If she doesn't then obviously she's not as mature as you :hug:


Schumeany
12-01-2008, 08:33 PM
I have to say that from your description, it sounds like your mother feels competitive towards you -- it does not sound like actual concerned. The Victoria's Secret comment seems to fit squarely into this dynamic. If you have been "bigger" than her most of your adult life, she probably got used to thinking about you in a specific way and having a very particular relationship with you, and that has been completely swept away so she is floundering a bit. She probably doesn't even realize what is driving her anamosity.

YOU know if you are happy and healthy with your current weight. As long as you are maintaining in a healthy weight range -- which you currently are -- you do not need your mother's approval on this subject, and if it keeps up, I would shut her down. The next time she makes an equally insensitive remark regarding your weight, I would tell her that you love her, but that you would prefer it if she kept her comments on the subject of your weight to herself. They are not grounded in reality and they are not helpful. You understand that she has always had an uncomfortable relationship with food and with her own weight, but that you have worked hard to build a healthier relationship with your own body. THAT should quiet her down...or at least make her think twice before piping up with more unwanted commentary or "advice".

Good luck! Aren't moms fun??? I have a really good and very close relationship with my mom, but at Thanksgiving, she told me that I was "actually beautiful now." I don't think she even thought about her words first, but hello? What was I the rest of my life? Chopped liver?

PhotoChick
12-01-2008, 08:50 PM
Ack. I'm sorry - what a thing to have to go through. I'm so sorry.

I've never had to deal with that particular issue, but I have had to deal with relatives who wanted to get more involved in other parts of my life. And usually in a very nosy-know-it-all kind of way.

I have two suggestions - maybe neither of them will work or maybe one will work better than the other. You know your mom best. :)

The first option is to simply be direct - the next time your mom makes a comment about your weight or some sideways comment like the VS one, I'd look her straight in the eye and say very directly "Mom, that comment was mean and hurt my feelings and it was unacceptable. Please don't say things like that again."

The second option is more difficult (for me, anyway, 'cause I'm very direct and because I don't hide my feelings very well). When she makes these comments, smile blandly and say "Thanks for the suggestion, Mom. I'll take it into consideration." Or with something like the VS comment, break into laughter (if you can) and say "Oh their things fit me beautifully now. Better than they ever have before." Basically .. whatever she says ... smile, laugh, and go out of your way to make sure she knows that you're onto her and you think it's a little ridiculous of her to behave like that.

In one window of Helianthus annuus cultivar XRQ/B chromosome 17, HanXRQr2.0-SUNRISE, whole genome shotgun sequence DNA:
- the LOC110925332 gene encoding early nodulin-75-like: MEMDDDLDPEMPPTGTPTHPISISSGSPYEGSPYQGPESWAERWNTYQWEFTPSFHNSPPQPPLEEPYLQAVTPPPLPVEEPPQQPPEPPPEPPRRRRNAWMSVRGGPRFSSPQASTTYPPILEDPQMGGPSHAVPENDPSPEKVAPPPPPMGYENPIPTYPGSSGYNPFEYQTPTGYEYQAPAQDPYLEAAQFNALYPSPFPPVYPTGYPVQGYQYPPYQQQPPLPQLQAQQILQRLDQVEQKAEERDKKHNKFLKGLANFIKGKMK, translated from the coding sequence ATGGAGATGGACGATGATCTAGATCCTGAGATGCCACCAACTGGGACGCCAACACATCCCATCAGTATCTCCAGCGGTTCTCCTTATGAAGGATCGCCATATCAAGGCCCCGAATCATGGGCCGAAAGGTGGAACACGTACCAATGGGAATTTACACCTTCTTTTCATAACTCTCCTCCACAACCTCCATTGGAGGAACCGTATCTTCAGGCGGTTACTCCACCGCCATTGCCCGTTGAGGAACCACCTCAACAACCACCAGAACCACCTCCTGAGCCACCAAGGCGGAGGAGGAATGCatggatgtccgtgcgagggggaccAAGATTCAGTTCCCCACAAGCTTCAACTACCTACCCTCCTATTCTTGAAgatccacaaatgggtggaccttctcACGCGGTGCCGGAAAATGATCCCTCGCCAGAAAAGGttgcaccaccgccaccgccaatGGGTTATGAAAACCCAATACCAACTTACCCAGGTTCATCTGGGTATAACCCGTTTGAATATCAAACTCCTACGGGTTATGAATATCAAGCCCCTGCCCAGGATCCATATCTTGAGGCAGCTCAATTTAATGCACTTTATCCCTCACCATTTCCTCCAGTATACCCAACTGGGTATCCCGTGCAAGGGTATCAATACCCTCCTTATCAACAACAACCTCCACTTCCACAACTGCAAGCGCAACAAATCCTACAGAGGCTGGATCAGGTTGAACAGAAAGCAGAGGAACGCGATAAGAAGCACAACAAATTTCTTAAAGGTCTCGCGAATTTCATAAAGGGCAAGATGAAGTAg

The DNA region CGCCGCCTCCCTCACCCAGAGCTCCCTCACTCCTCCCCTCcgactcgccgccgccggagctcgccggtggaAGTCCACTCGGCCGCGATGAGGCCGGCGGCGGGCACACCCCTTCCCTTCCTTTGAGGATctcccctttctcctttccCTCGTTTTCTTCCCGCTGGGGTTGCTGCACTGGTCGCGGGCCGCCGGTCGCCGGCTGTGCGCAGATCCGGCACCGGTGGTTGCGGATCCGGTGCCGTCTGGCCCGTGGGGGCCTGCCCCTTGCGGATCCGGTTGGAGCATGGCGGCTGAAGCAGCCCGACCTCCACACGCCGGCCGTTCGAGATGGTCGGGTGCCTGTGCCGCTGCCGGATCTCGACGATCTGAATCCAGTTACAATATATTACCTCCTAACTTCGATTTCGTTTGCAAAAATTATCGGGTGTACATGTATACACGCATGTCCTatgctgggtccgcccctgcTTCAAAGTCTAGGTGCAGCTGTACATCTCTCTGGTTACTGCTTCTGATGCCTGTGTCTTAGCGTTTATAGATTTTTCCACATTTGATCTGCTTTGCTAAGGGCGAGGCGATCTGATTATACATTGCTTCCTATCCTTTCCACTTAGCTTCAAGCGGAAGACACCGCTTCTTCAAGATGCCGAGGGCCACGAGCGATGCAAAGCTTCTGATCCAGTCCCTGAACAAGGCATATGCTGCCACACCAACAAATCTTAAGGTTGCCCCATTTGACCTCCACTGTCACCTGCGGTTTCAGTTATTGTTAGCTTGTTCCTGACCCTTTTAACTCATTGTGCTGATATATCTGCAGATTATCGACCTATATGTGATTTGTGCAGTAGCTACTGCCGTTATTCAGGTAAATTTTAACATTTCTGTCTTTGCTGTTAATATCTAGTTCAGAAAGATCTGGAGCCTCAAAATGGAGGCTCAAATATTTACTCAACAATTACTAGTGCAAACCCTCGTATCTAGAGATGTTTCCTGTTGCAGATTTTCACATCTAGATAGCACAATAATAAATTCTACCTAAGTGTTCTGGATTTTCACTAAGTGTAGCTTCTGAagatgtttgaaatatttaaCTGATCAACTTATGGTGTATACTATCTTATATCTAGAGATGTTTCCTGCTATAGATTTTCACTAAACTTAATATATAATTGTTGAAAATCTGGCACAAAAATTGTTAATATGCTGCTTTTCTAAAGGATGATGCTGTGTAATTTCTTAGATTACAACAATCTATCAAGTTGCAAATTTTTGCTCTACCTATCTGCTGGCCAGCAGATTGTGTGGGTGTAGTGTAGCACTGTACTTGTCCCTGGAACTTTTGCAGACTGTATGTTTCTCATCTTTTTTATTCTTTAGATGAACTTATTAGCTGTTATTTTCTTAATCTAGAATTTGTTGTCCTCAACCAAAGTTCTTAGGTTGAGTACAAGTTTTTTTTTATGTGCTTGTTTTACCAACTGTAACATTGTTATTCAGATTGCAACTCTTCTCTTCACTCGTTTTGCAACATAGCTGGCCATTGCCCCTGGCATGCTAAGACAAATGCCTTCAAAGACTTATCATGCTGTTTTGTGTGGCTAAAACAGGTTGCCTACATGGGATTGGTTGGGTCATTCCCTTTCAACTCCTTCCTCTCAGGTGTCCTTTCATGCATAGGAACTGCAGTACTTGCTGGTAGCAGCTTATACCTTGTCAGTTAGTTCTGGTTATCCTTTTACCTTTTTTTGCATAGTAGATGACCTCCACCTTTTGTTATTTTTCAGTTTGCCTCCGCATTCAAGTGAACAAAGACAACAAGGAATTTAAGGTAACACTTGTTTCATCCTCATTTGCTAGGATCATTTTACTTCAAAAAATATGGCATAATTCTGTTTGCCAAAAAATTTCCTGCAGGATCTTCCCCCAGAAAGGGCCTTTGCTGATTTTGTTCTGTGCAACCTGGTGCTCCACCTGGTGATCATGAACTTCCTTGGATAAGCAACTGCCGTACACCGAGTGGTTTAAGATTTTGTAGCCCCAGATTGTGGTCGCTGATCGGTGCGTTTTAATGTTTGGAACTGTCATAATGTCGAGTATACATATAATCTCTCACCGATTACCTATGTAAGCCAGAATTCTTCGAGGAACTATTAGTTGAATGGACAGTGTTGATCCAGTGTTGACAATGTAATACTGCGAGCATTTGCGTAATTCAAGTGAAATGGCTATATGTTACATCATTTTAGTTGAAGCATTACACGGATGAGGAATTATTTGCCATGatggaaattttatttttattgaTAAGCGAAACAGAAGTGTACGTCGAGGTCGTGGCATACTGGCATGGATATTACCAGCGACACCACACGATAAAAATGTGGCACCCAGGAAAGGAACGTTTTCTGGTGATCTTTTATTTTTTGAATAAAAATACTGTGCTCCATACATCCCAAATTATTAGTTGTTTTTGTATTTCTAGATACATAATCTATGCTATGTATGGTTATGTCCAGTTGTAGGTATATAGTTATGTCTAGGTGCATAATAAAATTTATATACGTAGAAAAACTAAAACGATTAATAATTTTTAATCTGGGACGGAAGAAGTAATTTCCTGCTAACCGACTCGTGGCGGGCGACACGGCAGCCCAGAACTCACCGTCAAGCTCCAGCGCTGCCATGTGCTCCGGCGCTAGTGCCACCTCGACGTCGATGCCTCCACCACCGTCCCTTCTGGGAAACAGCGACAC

I wound up using the 2nd option with my bossy BIL when he tried to help me run my business a few years ago. It was REALLY hard for me and sometimes after an evening at his place, I'd go home and scream and cry and rant to get it out of my system. But I have to say it was REALLY effective at getting him to quit being passive-aggressive about what he thought I should be doing (and a little jealousy on his part, since his consulting business failed after 8 months).

Whatever you do, good luck and hang in there. You know what's best for you and your mom is just going to have to learn to deal.


.

Pandora123a
12-01-2008, 09:04 PM
God gave us families so that all other relationships would seem easy. I can't take credit for that, I heard it in a mother's day sermon many years ago...but it stuck!

I'm with Photochick. You are probably not going to change your mom, the issues have been going on for a long time and have more to do with her than with your weight. Instead figure out a response...and stick to it.

"Mom, I appreciate you care about my health, I promise to take care of myself." (Or any other statement that works for you.) Then keep repeating it in only minor variations. Whatever, don't engage. This is a technique from assertiveness training that is relatively foolproof, as long as you really don't get engaged. Expect her to try and provoke, you just smile and repeat your line! Eventually she will give up since there is no payoff.

If she engages your grandpa, use the same technique. After all, isn't it nice they care about you? <snicker>

Above all, remember this isn't about you, don't let it get to you.

luvin2lose
12-01-2008, 09:04 PM
[QUOTE=Schumeany;2476483] If you have been "bigger" than her most of your adult life, she probably got used to thinking about you in a specific way and having a very particular relationship with you, and that has been completely swept away so she is floundering a bit. She probably doesn't even realize what is driving her anamosity.

you do not need your mother's approval on this subject, and if it keeps up, I would shut her down.
QUOTE]

I completey agree. I was a teen mom and hung around some unseemly people. I have had my act together for some 20 + yrs and my mom and my brother treat me like I am still 17 yrs old making poor decisions.